I do have the need to convince one of those girls (or, perhaps just her mother!) that the slow & reps are good for her. But I also am a bit concerned that I am over-accommodating the (especially) low 2. Out of this small group, 4 boys are chatty, disruptive, and distracted as a natural starting point. It takes tremendous amount of energy and constant guidance over them to maintain the direction of the class — to the point that I am distracted from how I’m circling, or interesting details, or asking higher-level questions of the quicker students. It’s frustrating!

      Today I’m starting with the jGR grade for yesterday. They don’t get it yet how bad they are messing up class. (I don’t mean the need for slow, I mean the talking in English or off-task, and loss of focused listening.) I give them a brain break mid-class which is critical for them. I also have this class right after lunch. Ugh!

      1. Competition vs cooperation and all… I can do a better job at “fishing for answers”. And I can do a better job at talking with individual kids about how fishing for answer is important for everyone.

        Many students don’t care about being competitive. And when you see the interest in their eyes (as you often refer to, Ben… seeing the sparkle of understanding and curiosity happening in their eyes) it is such a beautiful thing. I think it’s important, no matter how much of a fight you have to put in, to calm those competitive students down so they may breath in what is really happening around them; the building of community.

        Diane, it’s interesting how inhibiting it can be having a small class. I kinda think that 15 kids is something like a perfect size. The smaller the class, the more intimate the class. The more intimate the class, the more you have to be like their parent and discipline them. Yet, your hands are tied behind your back as to how much you can discipline them since your a teacher in a school and all, and not their parent at the home.

        1. It is more like a family dynamic for sure. That class was sobered and for 2/3 of the time, much, much improved yesterday after receiving their jGR grades. We talked about how important what they do in class is (b/c in this school, it’s often believed that quiz grades are the only thing that matters) and therefore how much of their grade comes from their use of the language during class. I openly praised them for their big improvement and noted how much we got to do as a result. We did some fun TPR with action verbs that I would NOT have done if I sensed no cooperation.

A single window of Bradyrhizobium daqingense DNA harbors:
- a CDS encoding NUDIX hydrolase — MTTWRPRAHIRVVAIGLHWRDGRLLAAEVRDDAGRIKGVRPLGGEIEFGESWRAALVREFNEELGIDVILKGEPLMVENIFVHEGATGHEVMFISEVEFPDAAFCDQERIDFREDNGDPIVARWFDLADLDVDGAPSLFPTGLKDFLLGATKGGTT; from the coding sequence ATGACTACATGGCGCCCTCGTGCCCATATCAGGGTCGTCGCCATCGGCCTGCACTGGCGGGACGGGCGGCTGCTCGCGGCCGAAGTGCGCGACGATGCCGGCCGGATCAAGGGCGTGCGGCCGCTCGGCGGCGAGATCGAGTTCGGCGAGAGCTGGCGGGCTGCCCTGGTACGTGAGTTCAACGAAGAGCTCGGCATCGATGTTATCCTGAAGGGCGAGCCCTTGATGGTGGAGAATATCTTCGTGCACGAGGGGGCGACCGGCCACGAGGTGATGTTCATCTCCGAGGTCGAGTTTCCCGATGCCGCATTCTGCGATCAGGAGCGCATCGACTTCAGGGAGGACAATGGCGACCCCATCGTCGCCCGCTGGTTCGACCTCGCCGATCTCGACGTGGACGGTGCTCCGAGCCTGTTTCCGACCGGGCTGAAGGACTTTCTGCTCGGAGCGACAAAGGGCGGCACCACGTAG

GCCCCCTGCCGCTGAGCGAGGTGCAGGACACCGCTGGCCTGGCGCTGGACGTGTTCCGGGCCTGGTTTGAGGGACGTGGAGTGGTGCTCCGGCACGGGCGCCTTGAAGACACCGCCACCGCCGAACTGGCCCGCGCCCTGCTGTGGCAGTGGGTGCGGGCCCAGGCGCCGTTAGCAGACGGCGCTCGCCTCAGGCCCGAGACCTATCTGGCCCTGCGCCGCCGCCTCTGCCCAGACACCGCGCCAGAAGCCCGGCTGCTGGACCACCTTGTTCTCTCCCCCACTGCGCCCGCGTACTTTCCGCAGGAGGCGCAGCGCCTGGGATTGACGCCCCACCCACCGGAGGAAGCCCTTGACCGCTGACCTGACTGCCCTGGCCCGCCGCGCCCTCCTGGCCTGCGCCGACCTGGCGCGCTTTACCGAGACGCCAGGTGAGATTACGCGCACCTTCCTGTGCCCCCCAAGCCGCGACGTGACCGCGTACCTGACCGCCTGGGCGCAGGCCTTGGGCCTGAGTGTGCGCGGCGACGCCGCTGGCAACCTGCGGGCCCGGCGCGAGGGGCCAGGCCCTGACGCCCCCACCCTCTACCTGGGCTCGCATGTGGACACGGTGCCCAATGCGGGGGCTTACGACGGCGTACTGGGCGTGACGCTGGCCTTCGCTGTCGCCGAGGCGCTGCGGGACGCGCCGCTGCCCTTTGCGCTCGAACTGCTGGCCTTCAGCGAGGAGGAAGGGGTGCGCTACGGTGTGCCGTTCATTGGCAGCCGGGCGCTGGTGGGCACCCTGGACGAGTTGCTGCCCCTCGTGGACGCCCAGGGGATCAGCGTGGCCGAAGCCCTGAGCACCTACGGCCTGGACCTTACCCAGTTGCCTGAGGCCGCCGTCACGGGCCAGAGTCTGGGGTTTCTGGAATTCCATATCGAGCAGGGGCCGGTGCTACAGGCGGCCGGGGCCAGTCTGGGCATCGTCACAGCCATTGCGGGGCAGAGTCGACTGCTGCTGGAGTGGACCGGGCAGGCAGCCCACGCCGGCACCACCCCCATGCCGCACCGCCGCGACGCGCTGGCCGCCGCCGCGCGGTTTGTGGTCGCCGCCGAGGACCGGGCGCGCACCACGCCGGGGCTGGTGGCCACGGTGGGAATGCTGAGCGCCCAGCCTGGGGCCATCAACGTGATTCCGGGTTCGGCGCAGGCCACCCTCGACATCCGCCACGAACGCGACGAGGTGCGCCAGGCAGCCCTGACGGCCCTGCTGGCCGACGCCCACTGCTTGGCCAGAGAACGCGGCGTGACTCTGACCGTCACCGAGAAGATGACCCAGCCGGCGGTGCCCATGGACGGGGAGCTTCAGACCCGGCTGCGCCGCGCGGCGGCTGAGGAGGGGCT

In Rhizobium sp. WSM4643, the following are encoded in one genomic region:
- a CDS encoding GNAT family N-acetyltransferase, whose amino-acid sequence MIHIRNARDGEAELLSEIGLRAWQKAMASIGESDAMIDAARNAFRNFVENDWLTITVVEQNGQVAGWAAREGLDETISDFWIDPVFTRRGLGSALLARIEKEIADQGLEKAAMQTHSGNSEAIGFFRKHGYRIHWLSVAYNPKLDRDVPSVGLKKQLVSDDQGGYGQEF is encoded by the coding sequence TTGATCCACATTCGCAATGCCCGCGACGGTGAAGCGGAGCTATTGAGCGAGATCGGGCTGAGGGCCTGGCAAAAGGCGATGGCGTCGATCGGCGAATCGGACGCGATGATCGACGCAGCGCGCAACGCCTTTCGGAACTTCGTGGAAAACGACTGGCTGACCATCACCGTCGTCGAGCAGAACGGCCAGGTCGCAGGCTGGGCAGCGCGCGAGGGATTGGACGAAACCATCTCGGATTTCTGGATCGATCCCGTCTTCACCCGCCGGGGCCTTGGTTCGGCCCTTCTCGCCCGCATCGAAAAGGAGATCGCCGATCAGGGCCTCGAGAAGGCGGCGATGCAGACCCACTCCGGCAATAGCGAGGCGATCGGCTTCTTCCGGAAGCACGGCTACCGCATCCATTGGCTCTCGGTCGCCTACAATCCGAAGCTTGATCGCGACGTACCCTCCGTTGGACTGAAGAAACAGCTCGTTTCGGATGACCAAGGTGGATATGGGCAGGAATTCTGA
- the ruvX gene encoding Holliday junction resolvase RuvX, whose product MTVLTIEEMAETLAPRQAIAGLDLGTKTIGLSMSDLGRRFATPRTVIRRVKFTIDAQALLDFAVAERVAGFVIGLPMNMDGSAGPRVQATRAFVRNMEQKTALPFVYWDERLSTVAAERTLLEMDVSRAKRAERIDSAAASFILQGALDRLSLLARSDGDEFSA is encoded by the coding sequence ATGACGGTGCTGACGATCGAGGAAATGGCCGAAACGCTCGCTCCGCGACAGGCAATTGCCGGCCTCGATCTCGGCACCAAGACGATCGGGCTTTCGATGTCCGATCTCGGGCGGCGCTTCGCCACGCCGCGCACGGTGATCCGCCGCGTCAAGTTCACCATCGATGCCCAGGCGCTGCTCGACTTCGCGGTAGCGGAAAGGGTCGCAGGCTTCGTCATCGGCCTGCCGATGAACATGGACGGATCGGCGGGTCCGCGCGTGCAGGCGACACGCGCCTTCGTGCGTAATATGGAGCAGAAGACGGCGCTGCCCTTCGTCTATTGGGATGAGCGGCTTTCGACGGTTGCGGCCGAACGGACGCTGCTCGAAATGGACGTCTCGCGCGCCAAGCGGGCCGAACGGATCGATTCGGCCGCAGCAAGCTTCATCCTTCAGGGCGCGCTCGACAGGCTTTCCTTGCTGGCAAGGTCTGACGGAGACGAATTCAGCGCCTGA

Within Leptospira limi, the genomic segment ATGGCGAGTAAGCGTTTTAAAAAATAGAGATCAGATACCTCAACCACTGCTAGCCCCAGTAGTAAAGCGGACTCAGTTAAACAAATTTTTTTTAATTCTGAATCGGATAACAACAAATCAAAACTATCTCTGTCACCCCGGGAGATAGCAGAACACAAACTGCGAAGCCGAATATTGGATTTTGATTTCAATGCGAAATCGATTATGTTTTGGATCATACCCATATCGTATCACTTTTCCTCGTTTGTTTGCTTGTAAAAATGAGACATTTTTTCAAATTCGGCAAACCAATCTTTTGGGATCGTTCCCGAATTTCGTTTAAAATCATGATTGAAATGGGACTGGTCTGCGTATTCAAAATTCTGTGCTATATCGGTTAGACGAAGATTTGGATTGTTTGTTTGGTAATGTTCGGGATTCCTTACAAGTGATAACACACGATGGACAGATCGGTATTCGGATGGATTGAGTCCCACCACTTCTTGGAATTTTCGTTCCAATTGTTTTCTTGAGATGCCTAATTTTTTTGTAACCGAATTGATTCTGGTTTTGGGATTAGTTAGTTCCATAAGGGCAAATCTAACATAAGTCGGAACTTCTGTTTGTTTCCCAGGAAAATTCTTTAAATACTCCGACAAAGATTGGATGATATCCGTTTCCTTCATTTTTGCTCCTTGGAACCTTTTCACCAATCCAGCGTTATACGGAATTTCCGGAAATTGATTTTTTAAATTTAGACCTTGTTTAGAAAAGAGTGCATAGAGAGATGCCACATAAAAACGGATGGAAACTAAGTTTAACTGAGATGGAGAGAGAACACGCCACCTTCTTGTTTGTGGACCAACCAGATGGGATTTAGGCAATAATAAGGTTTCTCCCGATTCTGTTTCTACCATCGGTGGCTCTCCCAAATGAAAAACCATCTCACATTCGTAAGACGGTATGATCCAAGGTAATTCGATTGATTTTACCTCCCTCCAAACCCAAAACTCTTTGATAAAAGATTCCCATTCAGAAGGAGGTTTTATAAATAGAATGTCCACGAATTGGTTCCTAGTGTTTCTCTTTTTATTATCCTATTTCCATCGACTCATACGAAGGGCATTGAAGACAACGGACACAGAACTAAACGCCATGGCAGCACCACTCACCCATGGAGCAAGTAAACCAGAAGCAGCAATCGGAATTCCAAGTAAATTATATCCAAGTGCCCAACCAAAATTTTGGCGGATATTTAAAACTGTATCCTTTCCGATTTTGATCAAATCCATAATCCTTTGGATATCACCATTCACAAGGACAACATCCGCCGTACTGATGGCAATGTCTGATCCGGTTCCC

1. These small classes are definitely different. I have two of them and three larger classes. They are young 6th graders, and the whole vibe of the class is different, more intimate as Sean said, more relaxed. We do things more spontaneously. They both are very quirky groups with serious eccentricities. I love them! Maybe they are more like a jug band than an organ.
            I never even think about jGR, even though some behaviors need some redirecting pretty often. I just take their quirkiness in stride, and actually enjoy it.

            Just the other day, I thought that maybe I should think a bit more about “training” them to be good little TPRS/CI students. After all they will be 7th graders next year and maybe configured into one larger class with other kids as well. But then I think that what is the most important thing is that we are just all there grooving on the language and the silly stories and the repetitions that never seem to be enough, with some of them forgetting half of everything, at least, and others creating their own simple but perfect sentences from all they remember. And we’re happy. I want them to love French. That’s my goal.
            I guess I’ll need to make sure that my relaxed attitude in those classes doesn’t allow any of the quirkiness to get in the way of anyone’s acquisition. That might sneak up on me. Gotta find a balance.

          2. Yep, my other small class is much more like yours! But they work hard, too – highly motivated. They are really, really fun. It seems that my 5th grade class is likely to become like them. I’m blessed.

          3. …we did some fun TPR with action verbs that I would NOT have done if I sensed no cooperation….

            I’m glad you said this. TPR must be fun. They are only going to remember the verb if it is fun. Too often, TPR becomes some kind of academic exercise. Not fun. And they won’t remember the verb. It’s got to be fun and real physical.

            ….we talked about how important what they do in class is….

            Often, in class, if I see a kid drifting, I say, rather abruptly, “You’re being graded right now.” Then I point to the jGR poster. It works.

  5. In Irish pub sessions, half the skill is knowing the tunes, and the other half is knowing how (and how not) to play along, when to drop in and out, etc. One person out of time/tune etc messes up the flow. Class like that too: I have to build an organic way for all to fit in and it evolves diffeently each year, but in each year the “harmonic rules” remain: no social talking, phones, or English.

    This year I have these two soccer player girls, best friends, fast processors. They are my “we” girls: PQA is addressed to them in the “you guys” form and they always answer in the “we” form. That’s my “we” horn section πŸ˜‰